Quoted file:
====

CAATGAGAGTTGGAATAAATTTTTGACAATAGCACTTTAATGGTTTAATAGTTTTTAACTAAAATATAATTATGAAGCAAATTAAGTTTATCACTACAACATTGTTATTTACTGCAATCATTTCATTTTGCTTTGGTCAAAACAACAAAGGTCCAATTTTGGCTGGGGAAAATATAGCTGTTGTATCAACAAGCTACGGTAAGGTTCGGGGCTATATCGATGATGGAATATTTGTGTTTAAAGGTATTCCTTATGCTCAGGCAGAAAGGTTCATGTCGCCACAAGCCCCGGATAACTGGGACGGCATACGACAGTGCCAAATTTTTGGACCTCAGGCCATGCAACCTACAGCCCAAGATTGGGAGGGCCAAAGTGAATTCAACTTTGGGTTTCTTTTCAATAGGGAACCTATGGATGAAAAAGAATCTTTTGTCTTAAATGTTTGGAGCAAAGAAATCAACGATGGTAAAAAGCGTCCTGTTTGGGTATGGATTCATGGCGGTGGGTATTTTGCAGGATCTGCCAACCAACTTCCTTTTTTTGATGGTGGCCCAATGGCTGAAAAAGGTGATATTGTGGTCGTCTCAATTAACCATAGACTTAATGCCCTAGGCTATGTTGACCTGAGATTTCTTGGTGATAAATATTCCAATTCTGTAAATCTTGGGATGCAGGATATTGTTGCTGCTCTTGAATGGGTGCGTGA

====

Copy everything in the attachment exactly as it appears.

CAATGAGAGTTGGAATAAATTTTTGACAATAGCACTTTAATGGTTTAATAGTTTTTAACTAAAATATAATTATGAAGCAAATTAAGTTTATCACTACAACATTGTTATTTACTGCAATCATTTCATTTTGCTTTGGTCAAAACAACAAAGGTCCAATTTTGGCTGGGGAAAATATAGCTGTTGTATCAACAAGCTACGGTAAGGTTCGGGGCTATATCGATGATGGAATATTTGTGTTTAAAGGTATTCCTTATGCTCAGGCAGAAAGGTTCATGTCGCCACAAGCCCCGGATAACTGGGACGGCATACGACAGTGCCAAATTTTTGGACCTCAGGCCATGCAACCTACAGCCCAAGATTGGGAGGGCCAAAGTGAATTCAACTTTGGGTTTCTTTTCAATAGGGAACCTATGGATGAAAAAGAATCTTTTGTCTTAAATGTTTGGAGCAAAGAAATCAACGATGGTAAAAAGCGTCCTGTTTGGGTATGGATTCATGGCGGTGGGTATTTTGCAGGATCTGCCAACCAACTTCCTTTTTTTGATGGTGGCCCAATGGCTGAAAAAGGTGATATTGTGGTCGTCTCAATTAACCATAGACTTAATGCCCTAGGCTATGTTGACCTGAGATTTCTTGGTGATAAATATTCCAATTCTGTAAATCTTGGGATGCAGGATATTGTTGCTGCTCTTGAATGGGTGCGTGA